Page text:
For one reason or another, you have decided to create a new WAS Profile. Perhaps you have two development groups that share the same install instance but have different configuration environments. Or perhaps you wish to have two versions of the same application running, but with different environments. WAS v6 supports two ways of creating a new profile: the profile creation wizard and command line.

Profile Creation Wizard
The easiest way to create a new profile is to run the Profile creation wizard tool located in the <WAS_ROOT>/bin/ProfileCreator directory. Figure 2 shows the profile creation tool that will step you through the process of creating a profile. You will need to decide the name of the profile, the directory of where the profile information will be stored, the node and hostname of the server, and any changes to the default ports. The wizard will attempt to avoid WAS port conflicts by looking at the existing configured ports. It does not attempt to look at services outside of WebSphere that may already be running on those ports during the profile creation.

Creating Profiles with the Command Line
Another way to create a profile is via the wasprofile command line. The wasprofile creation tool is located in the <WAS_ROOT>/bin directory of the application server. For Linux, the file is wasprofile.sh and for windows it's wasprofile.bat. The wasprofile command is the primary tool used to manage profiles and provides the greatest amount of flexibility. Listing 1 creates a profile called MyNewProfile.

The -profilePath specifies the location in which the profile directory should reside. Normally, profiles are placed in the profile repository directory located in <WAS_ROOT>/profiles, but this can be overridden.

The parameter -templatePath specifies the location of profile templates that will be used in creating the new profile. The profile templates directory contains a number of Ant scripts and default configurations that act as a starting point for the tool in creating a new profile. Which template is used is important when considering what instance of WebSphere you wish to create. As an example, the WAS ND version of the product supports running in three modes: standalone base application server, a managed base application server, or as a deployment manager. The specific example uses the default profile to create a standard application server.

The profile tool only supports executing one instance at a time. If you try to start another instance of wasprofile while the first one is still completing, you will receive an error message.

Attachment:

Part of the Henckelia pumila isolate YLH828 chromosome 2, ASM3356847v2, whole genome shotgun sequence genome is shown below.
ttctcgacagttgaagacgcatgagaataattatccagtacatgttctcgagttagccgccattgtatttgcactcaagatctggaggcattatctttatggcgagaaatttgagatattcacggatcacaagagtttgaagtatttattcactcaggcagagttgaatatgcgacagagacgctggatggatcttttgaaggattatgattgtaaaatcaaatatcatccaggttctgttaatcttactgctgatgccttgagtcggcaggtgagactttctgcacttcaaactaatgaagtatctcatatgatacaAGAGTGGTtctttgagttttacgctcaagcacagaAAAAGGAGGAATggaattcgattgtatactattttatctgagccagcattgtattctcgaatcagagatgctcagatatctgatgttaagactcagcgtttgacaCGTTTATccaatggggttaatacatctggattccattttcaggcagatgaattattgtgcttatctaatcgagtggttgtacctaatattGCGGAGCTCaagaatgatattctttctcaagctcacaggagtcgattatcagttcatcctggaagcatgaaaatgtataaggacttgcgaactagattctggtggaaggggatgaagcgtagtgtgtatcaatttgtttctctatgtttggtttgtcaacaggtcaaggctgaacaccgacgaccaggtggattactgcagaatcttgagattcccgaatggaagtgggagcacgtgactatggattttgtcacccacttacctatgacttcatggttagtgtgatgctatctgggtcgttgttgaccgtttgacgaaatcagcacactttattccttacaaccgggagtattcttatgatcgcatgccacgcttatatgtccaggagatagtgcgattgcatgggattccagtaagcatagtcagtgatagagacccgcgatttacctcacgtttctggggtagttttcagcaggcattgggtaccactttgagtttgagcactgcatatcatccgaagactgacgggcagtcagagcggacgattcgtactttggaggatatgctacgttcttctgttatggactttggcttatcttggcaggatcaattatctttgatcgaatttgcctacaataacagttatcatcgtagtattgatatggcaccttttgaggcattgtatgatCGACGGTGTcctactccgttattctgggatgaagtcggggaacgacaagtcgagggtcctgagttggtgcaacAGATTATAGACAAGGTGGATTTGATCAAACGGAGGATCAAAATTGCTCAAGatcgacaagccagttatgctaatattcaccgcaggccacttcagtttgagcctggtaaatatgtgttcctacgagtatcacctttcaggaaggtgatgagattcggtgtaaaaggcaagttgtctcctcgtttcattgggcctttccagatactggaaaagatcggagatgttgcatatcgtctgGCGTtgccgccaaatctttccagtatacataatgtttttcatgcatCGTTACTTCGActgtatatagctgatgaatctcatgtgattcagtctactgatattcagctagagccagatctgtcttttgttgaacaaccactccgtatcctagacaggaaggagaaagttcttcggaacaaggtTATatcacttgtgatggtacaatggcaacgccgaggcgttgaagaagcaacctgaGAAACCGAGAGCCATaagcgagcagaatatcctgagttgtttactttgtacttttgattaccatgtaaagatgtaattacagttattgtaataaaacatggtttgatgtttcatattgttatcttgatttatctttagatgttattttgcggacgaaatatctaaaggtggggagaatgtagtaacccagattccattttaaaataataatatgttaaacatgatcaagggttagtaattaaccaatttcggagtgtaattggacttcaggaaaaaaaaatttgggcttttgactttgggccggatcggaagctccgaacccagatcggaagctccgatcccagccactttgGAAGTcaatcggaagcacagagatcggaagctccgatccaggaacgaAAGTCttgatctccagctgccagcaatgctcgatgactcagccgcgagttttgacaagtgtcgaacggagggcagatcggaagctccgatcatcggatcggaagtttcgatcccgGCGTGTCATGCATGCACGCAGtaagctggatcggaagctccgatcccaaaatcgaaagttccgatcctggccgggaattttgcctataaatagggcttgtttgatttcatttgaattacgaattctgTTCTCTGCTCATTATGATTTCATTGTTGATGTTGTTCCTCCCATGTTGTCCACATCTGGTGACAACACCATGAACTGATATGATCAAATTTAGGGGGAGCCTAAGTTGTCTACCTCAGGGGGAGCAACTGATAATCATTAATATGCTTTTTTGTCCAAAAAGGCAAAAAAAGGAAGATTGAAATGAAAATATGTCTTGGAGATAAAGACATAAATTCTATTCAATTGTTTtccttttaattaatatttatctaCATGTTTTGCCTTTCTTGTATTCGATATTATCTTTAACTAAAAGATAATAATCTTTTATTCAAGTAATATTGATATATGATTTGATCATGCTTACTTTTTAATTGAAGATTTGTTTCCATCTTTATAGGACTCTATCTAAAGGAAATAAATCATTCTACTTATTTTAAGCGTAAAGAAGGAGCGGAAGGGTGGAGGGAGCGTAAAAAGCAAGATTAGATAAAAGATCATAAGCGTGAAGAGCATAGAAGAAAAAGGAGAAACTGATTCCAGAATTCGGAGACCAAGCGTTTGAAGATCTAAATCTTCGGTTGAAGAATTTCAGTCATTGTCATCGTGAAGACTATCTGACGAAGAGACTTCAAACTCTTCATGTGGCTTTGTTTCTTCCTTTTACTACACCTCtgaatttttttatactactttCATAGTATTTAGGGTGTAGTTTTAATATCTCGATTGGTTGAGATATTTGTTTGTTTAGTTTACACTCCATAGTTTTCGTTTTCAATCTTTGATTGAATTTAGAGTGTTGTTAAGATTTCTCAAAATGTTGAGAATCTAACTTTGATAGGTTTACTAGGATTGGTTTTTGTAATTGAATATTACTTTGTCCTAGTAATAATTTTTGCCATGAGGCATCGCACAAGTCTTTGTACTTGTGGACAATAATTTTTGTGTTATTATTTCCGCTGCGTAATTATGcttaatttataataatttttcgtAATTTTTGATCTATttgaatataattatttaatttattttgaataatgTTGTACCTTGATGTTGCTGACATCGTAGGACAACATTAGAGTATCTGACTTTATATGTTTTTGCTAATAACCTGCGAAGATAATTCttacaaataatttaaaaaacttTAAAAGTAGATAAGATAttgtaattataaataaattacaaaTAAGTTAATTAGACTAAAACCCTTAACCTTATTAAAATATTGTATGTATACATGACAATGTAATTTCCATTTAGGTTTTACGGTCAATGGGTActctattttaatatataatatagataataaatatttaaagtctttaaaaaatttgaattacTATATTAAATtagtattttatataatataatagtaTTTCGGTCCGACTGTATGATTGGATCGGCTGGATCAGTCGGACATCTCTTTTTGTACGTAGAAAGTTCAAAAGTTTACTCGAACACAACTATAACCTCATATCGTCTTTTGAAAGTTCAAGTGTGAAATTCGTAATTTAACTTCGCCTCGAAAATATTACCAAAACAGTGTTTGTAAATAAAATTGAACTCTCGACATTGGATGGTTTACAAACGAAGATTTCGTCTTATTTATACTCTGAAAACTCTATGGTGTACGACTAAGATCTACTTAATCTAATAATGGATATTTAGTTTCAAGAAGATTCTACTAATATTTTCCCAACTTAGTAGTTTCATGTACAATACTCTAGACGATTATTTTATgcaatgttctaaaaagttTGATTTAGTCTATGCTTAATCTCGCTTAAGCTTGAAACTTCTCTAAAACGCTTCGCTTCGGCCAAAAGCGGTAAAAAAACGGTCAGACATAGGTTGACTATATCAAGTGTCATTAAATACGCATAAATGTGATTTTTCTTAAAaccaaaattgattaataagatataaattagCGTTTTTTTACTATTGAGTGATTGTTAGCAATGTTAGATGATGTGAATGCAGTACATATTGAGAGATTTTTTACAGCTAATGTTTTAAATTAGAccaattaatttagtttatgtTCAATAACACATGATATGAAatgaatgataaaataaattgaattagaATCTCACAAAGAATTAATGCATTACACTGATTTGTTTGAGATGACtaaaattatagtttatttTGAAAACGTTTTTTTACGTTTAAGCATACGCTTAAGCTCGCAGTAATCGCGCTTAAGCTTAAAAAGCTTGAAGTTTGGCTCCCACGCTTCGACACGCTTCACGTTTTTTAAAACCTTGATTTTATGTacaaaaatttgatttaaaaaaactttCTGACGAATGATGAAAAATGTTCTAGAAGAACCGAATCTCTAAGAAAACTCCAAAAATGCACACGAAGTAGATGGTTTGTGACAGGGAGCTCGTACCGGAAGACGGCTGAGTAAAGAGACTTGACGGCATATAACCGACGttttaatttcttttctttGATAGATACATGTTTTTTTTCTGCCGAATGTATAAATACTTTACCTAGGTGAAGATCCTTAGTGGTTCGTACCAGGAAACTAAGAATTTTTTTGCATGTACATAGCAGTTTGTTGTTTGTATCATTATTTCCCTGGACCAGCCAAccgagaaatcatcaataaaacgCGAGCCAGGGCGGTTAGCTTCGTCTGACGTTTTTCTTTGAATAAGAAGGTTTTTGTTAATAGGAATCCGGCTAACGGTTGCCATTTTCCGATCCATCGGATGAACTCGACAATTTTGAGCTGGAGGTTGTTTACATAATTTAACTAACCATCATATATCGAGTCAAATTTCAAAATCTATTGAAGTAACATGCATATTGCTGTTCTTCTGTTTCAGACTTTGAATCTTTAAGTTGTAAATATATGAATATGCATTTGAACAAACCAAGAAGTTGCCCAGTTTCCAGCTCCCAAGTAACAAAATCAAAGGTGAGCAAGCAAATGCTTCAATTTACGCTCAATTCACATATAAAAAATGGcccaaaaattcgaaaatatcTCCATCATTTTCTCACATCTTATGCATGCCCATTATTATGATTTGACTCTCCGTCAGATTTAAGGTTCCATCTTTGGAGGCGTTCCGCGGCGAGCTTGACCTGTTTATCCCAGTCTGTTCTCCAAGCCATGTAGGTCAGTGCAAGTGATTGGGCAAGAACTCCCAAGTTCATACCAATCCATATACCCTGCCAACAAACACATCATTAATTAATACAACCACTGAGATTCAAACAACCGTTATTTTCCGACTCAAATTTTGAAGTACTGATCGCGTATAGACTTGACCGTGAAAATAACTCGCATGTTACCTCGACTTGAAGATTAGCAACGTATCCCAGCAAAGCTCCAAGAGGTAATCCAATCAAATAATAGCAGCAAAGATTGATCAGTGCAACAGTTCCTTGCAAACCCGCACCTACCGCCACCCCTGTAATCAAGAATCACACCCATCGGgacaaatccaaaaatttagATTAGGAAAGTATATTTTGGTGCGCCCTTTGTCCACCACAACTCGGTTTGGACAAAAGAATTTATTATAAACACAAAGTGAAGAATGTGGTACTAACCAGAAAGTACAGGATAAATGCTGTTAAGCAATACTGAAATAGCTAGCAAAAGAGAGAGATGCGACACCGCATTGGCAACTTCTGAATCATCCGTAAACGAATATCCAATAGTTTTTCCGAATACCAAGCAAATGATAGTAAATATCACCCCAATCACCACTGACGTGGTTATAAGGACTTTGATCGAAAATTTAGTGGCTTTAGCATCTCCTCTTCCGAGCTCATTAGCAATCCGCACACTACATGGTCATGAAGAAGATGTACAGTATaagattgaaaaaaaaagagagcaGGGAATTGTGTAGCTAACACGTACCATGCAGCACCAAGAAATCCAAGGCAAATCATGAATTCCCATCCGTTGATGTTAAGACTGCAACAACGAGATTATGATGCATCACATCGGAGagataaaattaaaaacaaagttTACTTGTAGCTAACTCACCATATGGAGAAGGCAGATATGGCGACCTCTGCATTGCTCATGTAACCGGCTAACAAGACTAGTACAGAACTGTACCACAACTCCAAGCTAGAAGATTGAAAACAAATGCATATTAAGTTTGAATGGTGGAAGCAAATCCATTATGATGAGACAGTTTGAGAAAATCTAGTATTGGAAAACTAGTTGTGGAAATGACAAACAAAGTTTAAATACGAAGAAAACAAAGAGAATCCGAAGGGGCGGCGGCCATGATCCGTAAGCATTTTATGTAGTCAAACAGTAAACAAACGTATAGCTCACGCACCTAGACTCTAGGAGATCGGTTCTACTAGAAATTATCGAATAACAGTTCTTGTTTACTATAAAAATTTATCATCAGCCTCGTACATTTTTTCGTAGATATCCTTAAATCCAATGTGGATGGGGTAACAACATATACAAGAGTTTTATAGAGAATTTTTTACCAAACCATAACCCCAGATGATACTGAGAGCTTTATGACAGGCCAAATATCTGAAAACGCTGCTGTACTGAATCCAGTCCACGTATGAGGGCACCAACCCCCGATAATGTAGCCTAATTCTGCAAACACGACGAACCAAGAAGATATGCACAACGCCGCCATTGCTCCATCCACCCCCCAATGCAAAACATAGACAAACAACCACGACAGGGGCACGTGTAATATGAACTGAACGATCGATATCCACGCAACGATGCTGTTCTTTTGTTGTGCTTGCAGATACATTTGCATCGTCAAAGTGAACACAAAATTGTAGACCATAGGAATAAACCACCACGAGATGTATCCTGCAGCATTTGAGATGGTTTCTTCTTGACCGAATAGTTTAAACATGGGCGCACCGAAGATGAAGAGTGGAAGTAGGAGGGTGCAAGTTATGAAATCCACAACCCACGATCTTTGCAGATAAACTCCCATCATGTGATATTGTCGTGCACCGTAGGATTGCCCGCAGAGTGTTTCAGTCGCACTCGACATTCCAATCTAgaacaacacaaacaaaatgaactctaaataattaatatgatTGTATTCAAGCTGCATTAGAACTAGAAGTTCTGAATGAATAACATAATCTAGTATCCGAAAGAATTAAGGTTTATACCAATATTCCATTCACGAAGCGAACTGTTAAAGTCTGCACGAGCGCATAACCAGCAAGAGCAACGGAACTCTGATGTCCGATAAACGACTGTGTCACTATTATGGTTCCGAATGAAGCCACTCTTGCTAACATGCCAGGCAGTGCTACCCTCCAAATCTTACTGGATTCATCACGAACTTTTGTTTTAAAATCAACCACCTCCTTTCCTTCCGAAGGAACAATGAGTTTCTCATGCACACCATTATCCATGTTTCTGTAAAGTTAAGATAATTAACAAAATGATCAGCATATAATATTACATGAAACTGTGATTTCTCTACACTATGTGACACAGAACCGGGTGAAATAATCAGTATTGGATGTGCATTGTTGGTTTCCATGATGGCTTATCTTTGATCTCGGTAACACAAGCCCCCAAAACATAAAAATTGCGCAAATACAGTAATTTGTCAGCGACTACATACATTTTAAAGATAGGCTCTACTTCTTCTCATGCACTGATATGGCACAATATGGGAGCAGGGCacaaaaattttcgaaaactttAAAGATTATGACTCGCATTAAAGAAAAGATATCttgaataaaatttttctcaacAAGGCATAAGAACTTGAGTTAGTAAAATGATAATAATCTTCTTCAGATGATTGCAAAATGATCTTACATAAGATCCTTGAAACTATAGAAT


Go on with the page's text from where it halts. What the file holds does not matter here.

The -nodeName and -cellName specify the name of the node and the name of the WAS cell. A node is a grouping of servers, while a cell is a logical grouping of nodes.

The -hostName is the name of the machine on which that the profile resides.

When the profile is created, the directory structure described in Table 1 will be created in the directory location that you specified. The default profile repository is <WAS_ROOT>/profiles/. Once the profile is created, you will need to start the application server. If you used the profile creation wizard, you will have the option of starting the FirstSteps application when the profile creation is complete. FirstSteps is an easy tool to start and test your profile. You can later rerun the FirstSteps tool by going into the firststeps directory of where your profile was created.

Another way of starting your application server using your new profile is via the command line. WebSphere provides two ways of starting the application server; it is with the same command but from two different locations. The first location is the <WAS_ROOT>/bin directory. Contained here is a helper script called startServer.cmd on Windows, and startServer.sh on Linux. When starting the application server from here, you will need to specify the profile to be started. For example, if your profile was called MyNewProfile, then the command would be:

startServer.sh server1 -profile MyNewProfile







server1 is the default server name given to Application Server when the profile was created. There are a number of other commands that are contained in this directory. If you have a specific profile that you want to change the state of, then you will need to specify the -profile command. The system administrator can use the commands in the <WAS_ROOT>/bin directory to control all of the profile instances. The commands in the <WAS_ROOT>/bin directory are intended for system administrators to execute.